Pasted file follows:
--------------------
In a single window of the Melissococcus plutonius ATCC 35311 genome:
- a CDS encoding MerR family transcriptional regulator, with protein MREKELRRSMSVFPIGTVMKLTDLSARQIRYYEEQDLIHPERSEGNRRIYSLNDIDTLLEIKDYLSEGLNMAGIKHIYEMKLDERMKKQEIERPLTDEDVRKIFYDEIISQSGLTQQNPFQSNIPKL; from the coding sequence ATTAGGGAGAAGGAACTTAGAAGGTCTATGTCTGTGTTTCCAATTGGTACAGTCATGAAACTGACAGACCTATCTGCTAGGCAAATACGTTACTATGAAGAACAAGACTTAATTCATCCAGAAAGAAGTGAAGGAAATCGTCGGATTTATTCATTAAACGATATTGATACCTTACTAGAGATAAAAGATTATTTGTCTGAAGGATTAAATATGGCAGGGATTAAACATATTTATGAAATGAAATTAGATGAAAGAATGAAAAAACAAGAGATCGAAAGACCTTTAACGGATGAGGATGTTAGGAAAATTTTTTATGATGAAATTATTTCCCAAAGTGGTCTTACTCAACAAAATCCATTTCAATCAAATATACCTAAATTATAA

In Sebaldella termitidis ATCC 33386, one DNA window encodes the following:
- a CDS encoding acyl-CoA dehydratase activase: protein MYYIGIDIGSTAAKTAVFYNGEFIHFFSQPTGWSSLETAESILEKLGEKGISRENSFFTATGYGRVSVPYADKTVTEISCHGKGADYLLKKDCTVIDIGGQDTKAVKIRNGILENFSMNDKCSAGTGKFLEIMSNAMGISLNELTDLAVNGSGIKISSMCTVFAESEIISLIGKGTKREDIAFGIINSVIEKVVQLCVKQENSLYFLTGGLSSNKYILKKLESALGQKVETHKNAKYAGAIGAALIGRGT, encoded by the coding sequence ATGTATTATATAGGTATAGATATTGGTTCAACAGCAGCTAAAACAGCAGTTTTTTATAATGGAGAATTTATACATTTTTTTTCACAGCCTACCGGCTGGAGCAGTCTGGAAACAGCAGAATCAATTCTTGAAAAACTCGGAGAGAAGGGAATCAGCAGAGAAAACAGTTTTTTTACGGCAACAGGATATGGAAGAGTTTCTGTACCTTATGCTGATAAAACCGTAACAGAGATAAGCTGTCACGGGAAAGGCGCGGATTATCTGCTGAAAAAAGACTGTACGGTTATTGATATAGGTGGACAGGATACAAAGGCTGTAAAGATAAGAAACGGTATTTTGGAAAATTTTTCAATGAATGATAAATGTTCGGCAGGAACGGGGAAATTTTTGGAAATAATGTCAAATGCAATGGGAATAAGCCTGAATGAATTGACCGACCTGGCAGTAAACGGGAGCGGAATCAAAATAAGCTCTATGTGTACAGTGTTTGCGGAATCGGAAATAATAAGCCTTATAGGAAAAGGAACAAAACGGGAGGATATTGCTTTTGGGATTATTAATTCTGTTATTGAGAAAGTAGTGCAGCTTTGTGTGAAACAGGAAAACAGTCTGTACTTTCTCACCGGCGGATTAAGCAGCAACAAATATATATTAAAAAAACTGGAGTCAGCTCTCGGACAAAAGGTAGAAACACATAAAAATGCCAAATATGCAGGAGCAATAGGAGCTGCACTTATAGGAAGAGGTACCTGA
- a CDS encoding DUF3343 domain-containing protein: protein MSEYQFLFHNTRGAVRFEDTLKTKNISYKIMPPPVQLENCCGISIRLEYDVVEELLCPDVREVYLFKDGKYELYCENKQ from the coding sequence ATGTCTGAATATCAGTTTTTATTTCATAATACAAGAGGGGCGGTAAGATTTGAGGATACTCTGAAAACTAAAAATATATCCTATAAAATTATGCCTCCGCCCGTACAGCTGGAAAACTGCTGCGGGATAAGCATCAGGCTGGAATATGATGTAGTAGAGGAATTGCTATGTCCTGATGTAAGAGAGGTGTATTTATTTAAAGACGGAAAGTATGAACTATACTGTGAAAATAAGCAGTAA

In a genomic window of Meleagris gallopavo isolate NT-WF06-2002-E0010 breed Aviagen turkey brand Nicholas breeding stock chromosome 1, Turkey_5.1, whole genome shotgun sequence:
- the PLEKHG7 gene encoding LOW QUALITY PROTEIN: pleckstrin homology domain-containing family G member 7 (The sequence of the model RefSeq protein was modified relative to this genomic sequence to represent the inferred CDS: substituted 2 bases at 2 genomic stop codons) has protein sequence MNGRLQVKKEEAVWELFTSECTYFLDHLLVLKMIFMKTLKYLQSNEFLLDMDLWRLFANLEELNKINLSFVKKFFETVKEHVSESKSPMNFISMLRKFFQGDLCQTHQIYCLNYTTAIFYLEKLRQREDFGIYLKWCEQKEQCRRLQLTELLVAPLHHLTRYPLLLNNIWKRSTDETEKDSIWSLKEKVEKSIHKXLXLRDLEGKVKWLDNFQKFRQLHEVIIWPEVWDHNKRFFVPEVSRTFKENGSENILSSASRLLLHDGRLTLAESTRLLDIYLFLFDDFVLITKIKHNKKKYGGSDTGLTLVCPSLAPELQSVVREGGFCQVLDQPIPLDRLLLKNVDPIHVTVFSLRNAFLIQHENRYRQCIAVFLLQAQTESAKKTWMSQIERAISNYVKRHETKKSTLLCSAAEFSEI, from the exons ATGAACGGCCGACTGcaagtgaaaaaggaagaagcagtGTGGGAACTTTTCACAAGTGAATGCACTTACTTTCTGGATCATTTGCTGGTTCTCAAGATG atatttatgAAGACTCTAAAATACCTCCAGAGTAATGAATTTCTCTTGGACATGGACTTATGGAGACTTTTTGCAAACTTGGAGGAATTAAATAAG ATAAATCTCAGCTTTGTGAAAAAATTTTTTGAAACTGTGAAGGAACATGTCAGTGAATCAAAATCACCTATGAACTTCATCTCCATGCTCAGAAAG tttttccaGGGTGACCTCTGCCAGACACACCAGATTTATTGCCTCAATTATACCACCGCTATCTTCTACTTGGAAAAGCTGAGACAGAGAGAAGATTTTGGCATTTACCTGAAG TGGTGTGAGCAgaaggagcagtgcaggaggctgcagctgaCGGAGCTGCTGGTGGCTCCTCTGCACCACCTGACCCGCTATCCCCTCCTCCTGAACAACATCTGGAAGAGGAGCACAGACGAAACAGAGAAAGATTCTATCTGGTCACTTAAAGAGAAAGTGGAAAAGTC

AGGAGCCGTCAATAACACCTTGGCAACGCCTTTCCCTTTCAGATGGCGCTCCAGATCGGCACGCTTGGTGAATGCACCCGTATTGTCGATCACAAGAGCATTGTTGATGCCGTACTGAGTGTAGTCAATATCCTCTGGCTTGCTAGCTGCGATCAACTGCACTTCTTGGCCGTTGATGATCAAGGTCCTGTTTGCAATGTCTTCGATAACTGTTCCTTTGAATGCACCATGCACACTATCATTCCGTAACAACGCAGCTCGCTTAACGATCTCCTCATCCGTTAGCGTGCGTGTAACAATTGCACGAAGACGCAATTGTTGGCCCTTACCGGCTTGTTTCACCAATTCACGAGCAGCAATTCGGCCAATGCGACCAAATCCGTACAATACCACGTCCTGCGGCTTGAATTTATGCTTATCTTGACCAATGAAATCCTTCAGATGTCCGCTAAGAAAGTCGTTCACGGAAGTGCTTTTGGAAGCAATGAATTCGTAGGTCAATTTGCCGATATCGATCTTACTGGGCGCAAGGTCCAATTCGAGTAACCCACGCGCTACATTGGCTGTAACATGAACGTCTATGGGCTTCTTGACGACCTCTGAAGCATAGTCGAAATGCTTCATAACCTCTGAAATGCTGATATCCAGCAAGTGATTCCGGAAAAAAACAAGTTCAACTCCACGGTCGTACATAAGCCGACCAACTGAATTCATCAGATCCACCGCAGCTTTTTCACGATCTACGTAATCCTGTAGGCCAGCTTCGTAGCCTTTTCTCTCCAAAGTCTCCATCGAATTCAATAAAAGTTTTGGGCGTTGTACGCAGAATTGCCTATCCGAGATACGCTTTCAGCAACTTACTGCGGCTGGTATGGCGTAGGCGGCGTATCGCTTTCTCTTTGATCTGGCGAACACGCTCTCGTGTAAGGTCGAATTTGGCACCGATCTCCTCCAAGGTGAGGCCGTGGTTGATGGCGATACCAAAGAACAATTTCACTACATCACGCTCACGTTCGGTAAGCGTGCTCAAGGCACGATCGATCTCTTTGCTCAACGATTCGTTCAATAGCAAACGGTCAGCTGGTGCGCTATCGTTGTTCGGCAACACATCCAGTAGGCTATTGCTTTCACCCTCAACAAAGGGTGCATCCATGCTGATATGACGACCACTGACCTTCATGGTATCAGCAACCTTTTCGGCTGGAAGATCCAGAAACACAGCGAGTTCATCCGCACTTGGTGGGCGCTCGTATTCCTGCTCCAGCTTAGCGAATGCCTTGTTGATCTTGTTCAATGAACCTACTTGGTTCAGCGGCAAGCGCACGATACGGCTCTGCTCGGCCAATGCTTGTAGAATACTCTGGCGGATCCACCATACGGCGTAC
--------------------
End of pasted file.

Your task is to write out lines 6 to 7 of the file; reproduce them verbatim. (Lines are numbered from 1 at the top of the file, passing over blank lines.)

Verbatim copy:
In a genomic window of Meleagris gallopavo isolate NT-WF06-2002-E0010 breed Aviagen turkey brand Nicholas breeding stock chromosome 1, Turkey_5.1, whole genome shotgun sequence:
- the PLEKHG7 gene encoding LOW QUALITY PROTEIN: pleckstrin homology domain-containing family G member 7 (The sequence of the model RefSeq protein was modified relative to this genomic sequence to represent the inferred CDS: substituted 2 bases at 2 genomic stop codons) has protein sequence MNGRLQVKKEEAVWELFTSECTYFLDHLLVLKMIFMKTLKYLQSNEFLLDMDLWRLFANLEELNKINLSFVKKFFETVKEHVSESKSPMNFISMLRKFFQGDLCQTHQIYCLNYTTAIFYLEKLRQREDFGIYLKWCEQKEQCRRLQLTELLVAPLHHLTRYPLLLNNIWKRSTDETEKDSIWSLKEKVEKSIHKXLXLRDLEGKVKWLDNFQKFRQLHEVIIWPEVWDHNKRFFVPEVSRTFKENGSENILSSASRLLLHDGRLTLAESTRLLDIYLFLFDDFVLITKIKHNKKKYGGSDTGLTLVCPSLAPELQSVVREGGFCQVLDQPIPLDRLLLKNVDPIHVTVFSLRNAFLIQHENRYRQCIAVFLLQAQTESAKKTWMSQIERAISNYVKRHETKKSTLLCSAAEFSEI, from the exons ATGAACGGCCGACTGcaagtgaaaaaggaagaagcagtGTGGGAACTTTTCACAAGTGAATGCACTTACTTTCTGGATCATTTGCTGGTTCTCAAGATG atatttatgAAGACTCTAAAATACCTCCAGAGTAATGAATTTCTCTTGGACATGGACTTATGGAGACTTTTTGCAAACTTGGAGGAATTAAATAAG ATAAATCTCAGCTTTGTGAAAAAATTTTTTGAAACTGTGAAGGAACATGTCAGTGAATCAAAATCACCTATGAACTTCATCTCCATGCTCAGAAAG tttttccaGGGTGACCTCTGCCAGACACACCAGATTTATTGCCTCAATTATACCACCGCTATCTTCTACTTGGAAAAGCTGAGACAGAGAGAAGATTTTGGCATTTACCTGAAG TGGTGTGAGCAgaaggagcagtgcaggaggctgcagctgaCGGAGCTGCTGGTGGCTCCTCTGCACCACCTGACCCGCTATCCCCTCCTCCTGAACAACATCTGGAAGAGGAGCACAGACGAAACAGAGAAAGATTCTATCTGGTCACTTAAAGAGAAAGTGGAAAAGTC